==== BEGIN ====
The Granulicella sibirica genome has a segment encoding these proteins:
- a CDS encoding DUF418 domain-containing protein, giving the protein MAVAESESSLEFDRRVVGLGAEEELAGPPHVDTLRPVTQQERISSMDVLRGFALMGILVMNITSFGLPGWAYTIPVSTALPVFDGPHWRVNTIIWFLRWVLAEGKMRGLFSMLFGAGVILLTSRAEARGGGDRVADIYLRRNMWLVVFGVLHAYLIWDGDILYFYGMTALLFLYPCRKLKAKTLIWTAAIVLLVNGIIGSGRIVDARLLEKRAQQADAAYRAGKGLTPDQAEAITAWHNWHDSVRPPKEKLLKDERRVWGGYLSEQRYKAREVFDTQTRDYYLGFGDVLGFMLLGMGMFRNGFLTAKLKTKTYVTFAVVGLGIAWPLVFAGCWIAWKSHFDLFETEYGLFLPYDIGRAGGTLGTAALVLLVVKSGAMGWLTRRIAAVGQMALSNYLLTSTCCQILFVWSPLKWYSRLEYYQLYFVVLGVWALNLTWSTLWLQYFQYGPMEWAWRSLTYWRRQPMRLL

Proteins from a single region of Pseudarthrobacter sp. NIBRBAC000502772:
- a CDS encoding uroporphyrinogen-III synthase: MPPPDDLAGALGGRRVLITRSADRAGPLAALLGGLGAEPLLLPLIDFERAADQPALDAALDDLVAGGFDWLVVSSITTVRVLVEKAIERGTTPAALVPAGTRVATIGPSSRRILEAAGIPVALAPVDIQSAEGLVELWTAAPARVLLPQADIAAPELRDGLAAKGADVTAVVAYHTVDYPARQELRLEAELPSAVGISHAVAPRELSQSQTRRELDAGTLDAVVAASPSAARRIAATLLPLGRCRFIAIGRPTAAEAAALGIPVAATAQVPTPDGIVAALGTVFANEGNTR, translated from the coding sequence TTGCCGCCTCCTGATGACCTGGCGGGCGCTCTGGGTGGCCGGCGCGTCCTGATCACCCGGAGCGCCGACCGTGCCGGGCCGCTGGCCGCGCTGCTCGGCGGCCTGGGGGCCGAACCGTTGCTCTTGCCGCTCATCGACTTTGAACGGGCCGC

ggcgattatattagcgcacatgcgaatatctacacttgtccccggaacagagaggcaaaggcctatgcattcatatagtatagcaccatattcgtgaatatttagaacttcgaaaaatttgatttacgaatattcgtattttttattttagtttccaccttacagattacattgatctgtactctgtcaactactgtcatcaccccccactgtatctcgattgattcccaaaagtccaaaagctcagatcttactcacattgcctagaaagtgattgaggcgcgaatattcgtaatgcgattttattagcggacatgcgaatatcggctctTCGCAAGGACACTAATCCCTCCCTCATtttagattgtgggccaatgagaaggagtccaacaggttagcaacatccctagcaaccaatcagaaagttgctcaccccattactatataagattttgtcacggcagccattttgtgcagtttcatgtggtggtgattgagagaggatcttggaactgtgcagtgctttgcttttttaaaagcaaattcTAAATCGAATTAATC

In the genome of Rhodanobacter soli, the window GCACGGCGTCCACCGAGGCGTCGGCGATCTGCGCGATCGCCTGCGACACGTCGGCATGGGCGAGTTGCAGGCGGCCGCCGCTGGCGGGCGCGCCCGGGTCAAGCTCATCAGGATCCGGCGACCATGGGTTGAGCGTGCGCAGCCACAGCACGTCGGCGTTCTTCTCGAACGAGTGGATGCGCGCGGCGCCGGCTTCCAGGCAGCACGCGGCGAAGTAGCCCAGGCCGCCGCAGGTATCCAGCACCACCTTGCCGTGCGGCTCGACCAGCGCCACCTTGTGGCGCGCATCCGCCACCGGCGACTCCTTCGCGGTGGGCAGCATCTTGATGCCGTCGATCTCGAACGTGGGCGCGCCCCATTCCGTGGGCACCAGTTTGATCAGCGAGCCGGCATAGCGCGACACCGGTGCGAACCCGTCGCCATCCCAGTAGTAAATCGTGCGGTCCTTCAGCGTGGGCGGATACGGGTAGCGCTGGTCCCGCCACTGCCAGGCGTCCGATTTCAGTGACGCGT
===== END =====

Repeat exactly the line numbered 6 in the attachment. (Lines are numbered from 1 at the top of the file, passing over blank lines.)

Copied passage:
In the genome of Rhodanobacter soli, the window GCACGGCGTCCACCGAGGCGTCGGCGATCTGCGCGATCGCCTGCGACACGTCGGCATGGGCGAGTTGCAGGCGGCCGCCGCTGGCGGGCGCGCCCGGGTCAAGCTCATCAGGATCCGGCGACCATGGGTTGAGCGTGCGCAGCCACAGCACGTCGGCGTTCTTCTCGAACGAGTGGATGCGCGCGGCGCCGGCTTCCAGGCAGCACGCGGCGAAGTAGCCCAGGCCGCCGCAGGTATCCAGCACCACCTTGCCGTGCGGCTCGACCAGCGCCACCTTGTGGCGCGCATCCGCCACCGGCGACTCCTTCGCGGTGGGCAGCATCTTGATGCCGTCGATCTCGAACGTGGGCGCGCCCCATTCCGTGGGCACCAGTTTGATCAGCGAGCCGGCATAGCGCGACACCGGTGCGAACCCGTCGCCATCCCAGTAGTAAATCGTGCGGTCCTTCAGCGTGGGCGGATACGGGTAGCGCTGGTCCCGCCACTGCCAGGCGTCCGATTTCAGTGACGCGT